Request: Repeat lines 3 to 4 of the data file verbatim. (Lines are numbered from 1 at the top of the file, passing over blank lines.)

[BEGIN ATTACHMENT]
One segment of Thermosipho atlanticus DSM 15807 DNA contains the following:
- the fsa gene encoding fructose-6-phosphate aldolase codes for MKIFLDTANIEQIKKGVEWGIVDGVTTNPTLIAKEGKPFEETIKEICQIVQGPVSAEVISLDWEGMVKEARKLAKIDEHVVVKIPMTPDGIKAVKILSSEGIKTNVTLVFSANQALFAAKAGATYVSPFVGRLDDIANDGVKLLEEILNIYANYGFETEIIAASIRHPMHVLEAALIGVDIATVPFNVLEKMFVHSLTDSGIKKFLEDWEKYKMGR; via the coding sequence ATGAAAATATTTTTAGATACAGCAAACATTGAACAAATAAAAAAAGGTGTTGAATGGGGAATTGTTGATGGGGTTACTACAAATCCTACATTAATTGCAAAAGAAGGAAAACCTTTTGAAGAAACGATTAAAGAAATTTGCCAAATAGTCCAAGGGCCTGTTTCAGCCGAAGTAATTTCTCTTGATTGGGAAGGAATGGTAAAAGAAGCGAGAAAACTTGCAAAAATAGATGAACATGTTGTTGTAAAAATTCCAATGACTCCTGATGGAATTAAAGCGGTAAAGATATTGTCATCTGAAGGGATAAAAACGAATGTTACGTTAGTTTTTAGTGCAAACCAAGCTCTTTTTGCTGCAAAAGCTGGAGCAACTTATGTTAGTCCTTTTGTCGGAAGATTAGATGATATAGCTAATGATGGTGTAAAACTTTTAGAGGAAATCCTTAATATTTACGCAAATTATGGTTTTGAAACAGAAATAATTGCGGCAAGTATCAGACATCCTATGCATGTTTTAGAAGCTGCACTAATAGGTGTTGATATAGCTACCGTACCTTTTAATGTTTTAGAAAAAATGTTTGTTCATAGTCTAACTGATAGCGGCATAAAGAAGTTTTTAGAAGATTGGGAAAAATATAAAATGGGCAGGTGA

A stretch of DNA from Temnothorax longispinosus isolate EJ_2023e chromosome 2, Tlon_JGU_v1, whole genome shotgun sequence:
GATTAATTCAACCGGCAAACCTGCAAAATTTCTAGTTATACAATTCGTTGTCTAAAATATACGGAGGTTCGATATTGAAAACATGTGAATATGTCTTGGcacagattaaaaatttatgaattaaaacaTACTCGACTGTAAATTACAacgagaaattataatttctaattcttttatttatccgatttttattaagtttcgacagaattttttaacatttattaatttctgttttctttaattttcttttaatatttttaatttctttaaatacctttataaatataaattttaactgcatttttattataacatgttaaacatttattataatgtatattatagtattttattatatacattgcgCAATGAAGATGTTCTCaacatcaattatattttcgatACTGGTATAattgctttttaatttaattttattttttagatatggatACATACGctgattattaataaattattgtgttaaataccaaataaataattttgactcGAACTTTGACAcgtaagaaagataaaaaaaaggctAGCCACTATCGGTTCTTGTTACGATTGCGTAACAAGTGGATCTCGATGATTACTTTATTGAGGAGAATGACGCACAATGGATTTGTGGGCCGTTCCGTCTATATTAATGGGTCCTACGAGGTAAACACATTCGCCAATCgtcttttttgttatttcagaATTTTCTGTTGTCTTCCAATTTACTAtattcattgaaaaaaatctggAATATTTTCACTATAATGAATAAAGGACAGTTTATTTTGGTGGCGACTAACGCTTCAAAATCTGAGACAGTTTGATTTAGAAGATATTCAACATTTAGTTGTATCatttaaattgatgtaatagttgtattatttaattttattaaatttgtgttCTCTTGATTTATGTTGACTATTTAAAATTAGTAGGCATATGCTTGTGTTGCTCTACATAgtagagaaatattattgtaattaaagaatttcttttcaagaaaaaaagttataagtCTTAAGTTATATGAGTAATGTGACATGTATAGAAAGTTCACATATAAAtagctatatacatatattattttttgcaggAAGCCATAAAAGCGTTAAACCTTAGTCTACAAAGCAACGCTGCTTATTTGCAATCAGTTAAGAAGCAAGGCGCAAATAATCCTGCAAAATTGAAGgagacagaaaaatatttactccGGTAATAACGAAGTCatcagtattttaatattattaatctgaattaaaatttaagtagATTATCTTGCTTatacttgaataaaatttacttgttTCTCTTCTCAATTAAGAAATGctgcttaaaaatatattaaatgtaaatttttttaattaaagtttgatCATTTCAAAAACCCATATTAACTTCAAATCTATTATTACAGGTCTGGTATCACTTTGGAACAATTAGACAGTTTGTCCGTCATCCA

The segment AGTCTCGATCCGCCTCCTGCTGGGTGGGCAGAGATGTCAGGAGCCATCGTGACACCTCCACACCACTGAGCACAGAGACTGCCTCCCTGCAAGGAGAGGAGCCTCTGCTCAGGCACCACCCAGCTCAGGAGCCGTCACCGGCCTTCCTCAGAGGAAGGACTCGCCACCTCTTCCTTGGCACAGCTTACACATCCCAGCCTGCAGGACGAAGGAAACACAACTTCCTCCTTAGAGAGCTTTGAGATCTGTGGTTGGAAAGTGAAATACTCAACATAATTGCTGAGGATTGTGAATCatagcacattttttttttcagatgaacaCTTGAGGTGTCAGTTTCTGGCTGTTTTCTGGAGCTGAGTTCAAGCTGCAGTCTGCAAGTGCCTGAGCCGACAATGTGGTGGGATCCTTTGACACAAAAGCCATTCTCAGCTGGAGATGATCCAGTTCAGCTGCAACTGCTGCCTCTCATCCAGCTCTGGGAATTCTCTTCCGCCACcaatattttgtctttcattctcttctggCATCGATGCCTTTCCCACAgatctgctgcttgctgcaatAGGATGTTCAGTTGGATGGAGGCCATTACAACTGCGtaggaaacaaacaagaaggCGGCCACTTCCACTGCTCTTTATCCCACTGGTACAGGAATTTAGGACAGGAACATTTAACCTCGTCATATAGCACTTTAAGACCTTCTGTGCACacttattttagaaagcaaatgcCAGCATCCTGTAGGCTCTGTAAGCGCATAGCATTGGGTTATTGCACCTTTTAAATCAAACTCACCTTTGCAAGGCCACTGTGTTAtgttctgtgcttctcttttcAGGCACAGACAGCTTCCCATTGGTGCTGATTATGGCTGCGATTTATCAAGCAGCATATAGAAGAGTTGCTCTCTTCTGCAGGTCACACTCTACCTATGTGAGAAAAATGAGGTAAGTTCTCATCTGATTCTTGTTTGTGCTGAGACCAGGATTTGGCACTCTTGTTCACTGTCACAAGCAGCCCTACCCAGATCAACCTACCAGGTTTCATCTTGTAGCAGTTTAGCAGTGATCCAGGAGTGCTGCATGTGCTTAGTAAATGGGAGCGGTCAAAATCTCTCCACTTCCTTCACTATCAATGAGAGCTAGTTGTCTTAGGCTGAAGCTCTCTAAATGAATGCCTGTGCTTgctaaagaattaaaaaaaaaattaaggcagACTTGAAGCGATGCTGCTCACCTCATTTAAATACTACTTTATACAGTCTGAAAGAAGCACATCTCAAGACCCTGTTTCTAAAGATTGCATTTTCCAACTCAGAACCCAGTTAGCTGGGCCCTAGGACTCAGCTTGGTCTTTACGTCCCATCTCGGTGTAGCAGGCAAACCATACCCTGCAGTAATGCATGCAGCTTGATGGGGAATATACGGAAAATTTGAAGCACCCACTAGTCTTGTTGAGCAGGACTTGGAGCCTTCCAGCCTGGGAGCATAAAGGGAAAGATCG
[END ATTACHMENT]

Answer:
A stretch of DNA from Temnothorax longispinosus isolate EJ_2023e chromosome 2, Tlon_JGU_v1, whole genome shotgun sequence:
GATTAATTCAACCGGCAAACCTGCAAAATTTCTAGTTATACAATTCGTTGTCTAAAATATACGGAGGTTCGATATTGAAAACATGTGAATATGTCTTGGcacagattaaaaatttatgaattaaaacaTACTCGACTGTAAATTACAacgagaaattataatttctaattcttttatttatccgatttttattaagtttcgacagaattttttaacatttattaatttctgttttctttaattttcttttaatatttttaatttctttaaatacctttataaatataaattttaactgcatttttattataacatgttaaacatttattataatgtatattatagtattttattatatacattgcgCAATGAAGATGTTCTCaacatcaattatattttcgatACTGGTATAattgctttttaatttaattttattttttagatatggatACATACGctgattattaataaattattgtgttaaataccaaataaataattttgactcGAACTTTGACAcgtaagaaagataaaaaaaaggctAGCCACTATCGGTTCTTGTTACGATTGCGTAACAAGTGGATCTCGATGATTACTTTATTGAGGAGAATGACGCACAATGGATTTGTGGGCCGTTCCGTCTATATTAATGGGTCCTACGAGGTAAACACATTCGCCAATCgtcttttttgttatttcagaATTTTCTGTTGTCTTCCAATTTACTAtattcattgaaaaaaatctggAATATTTTCACTATAATGAATAAAGGACAGTTTATTTTGGTGGCGACTAACGCTTCAAAATCTGAGACAGTTTGATTTAGAAGATATTCAACATTTAGTTGTATCatttaaattgatgtaatagttgtattatttaattttattaaatttgtgttCTCTTGATTTATGTTGACTATTTAAAATTAGTAGGCATATGCTTGTGTTGCTCTACATAgtagagaaatattattgtaattaaagaatttcttttcaagaaaaaaagttataagtCTTAAGTTATATGAGTAATGTGACATGTATAGAAAGTTCACATATAAAtagctatatacatatattattttttgcaggAAGCCATAAAAGCGTTAAACCTTAGTCTACAAAGCAACGCTGCTTATTTGCAATCAGTTAAGAAGCAAGGCGCAAATAATCCTGCAAAATTGAAGgagacagaaaaatatttactccGGTAATAACGAAGTCatcagtattttaatattattaatctgaattaaaatttaagtagATTATCTTGCTTatacttgaataaaatttacttgttTCTCTTCTCAATTAAGAAATGctgcttaaaaatatattaaatgtaaatttttttaattaaagtttgatCATTTCAAAAACCCATATTAACTTCAAATCTATTATTACAGGTCTGGTATCACTTTGGAACAATTAGACAGTTTGTCCGTCATCCA